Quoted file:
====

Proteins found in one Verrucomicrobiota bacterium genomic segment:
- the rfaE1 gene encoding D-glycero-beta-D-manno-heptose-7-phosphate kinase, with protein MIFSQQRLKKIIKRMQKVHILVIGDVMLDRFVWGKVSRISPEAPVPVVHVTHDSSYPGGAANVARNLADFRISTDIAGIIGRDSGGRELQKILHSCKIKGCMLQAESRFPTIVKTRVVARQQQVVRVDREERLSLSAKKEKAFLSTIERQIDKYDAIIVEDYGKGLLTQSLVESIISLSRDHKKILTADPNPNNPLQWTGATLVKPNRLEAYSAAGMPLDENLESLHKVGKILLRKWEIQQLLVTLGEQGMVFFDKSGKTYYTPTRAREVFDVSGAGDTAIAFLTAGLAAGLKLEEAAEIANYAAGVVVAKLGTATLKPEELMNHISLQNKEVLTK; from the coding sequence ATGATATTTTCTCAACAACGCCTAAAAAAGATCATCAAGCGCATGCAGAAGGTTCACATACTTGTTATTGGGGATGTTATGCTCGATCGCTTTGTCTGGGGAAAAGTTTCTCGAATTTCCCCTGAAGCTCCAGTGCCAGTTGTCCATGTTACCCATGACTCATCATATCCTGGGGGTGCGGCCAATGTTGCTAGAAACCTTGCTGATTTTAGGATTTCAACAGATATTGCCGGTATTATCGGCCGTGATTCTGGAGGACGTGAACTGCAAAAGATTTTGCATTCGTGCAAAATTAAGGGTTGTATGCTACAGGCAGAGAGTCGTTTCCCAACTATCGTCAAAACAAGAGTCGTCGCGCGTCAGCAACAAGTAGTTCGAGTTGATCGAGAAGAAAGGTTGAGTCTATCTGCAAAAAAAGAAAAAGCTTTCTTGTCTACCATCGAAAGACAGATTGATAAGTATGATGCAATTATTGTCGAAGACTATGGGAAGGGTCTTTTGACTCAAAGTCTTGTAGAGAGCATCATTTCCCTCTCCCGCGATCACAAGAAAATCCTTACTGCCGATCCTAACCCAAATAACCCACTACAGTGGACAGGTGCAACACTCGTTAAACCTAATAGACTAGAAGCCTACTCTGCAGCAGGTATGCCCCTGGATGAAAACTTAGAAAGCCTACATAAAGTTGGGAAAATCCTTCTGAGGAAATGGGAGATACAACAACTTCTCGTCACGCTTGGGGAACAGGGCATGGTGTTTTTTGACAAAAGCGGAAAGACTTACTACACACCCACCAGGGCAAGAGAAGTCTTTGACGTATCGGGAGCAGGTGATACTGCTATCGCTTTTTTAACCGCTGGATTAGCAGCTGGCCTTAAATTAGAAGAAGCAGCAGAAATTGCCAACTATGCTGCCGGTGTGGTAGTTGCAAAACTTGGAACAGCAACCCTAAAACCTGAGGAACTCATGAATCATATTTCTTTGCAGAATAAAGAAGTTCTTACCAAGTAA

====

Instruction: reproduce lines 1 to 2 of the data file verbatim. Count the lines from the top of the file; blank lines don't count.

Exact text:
Proteins found in one Verrucomicrobiota bacterium genomic segment:
- the rfaE1 gene encoding D-glycero-beta-D-manno-heptose-7-phosphate kinase, with protein MIFSQQRLKKIIKRMQKVHILVIGDVMLDRFVWGKVSRISPEAPVPVVHVTHDSSYPGGAANVARNLADFRISTDIAGIIGRDSGGRELQKILHSCKIKGCMLQAESRFPTIVKTRVVARQQQVVRVDREERLSLSAKKEKAFLSTIERQIDKYDAIIVEDYGKGLLTQSLVESIISLSRDHKKILTADPNPNNPLQWTGATLVKPNRLEAYSAAGMPLDENLESLHKVGKILLRKWEIQQLLVTLGEQGMVFFDKSGKTYYTPTRAREVFDVSGAGDTAIAFLTAGLAAGLKLEEAAEIANYAAGVVVAKLGTATLKPEELMNHISLQNKEVLTK; from the coding sequence ATGATATTTTCTCAACAACGCCTAAAAAAGATCATCAAGCGCATGCAGAAGGTTCACATACTTGTTATTGGGGATGTTATGCTCGATCGCTTTGTCTGGGGAAAAGTTTCTCGAATTTCCCCTGAAGCTCCAGTGCCAGTTGTCCATGTTACCCATGACTCATCATATCCTGGGGGTGCGGCCAATGTTGCTAGAAACCTTGCTGATTTTAGGATTTCAACAGATATTGCCGGTATTATCGGCCGTGATTCTGGAGGACGTGAACTGCAAAAGATTTTGCATTCGTGCAAAATTAAGGGTTGTATGCTACAGGCAGAGAGTCGTTTCCCAACTATCGTCAAAACAAGAGTCGTCGCGCGTCAGCAACAAGTAGTTCGAGTTGATCGAGAAGAAAGGTTGAGTCTATCTGCAAAAAAAGAAAAAGCTTTCTTGTCTACCATCGAAAGACAGATTGATAAGTATGATGCAATTATTGTCGAAGACTATGGGAAGGGTCTTTTGACTCAAAGTCTTGTAGAGAGCATCATTTCCCTCTCCCGCGATCACAAGAAAATCCTTACTGCCGATCCTAACCCAAATAACCCACTACAGTGGACAGGTGCAACACTCGTTAAACCTAATAGACTAGAAGCCTACTCTGCAGCAGGTATGCCCCTGGATGAAAACTTAGAAAGCCTACATAAAGTTGGGAAAATCCTTCTGAGGAAATGGGAGATACAACAACTTCTCGTCACGCTTGGGGAACAGGGCATGGTGTTTTTTGACAAAAGCGGAAAGACTTACTACACACCCACCAGGGCAAGAGAAGTCTTTGACGTATCGGGAGCAGGTGATACTGCTATCGCTTTTTTAACCGCTGGATTAGCAGCTGGCCTTAAATTAGAAGAAGCAGCAGAAATTGCCAACTATGCTGCCGGTGTGGTAGTTGCAAAACTTGGAACAGCAACCCTAAAACCTGAGGAACTCATGAATCATATTTCTTTGCAGAATAAAGAAGTTCTTACCAAGTAA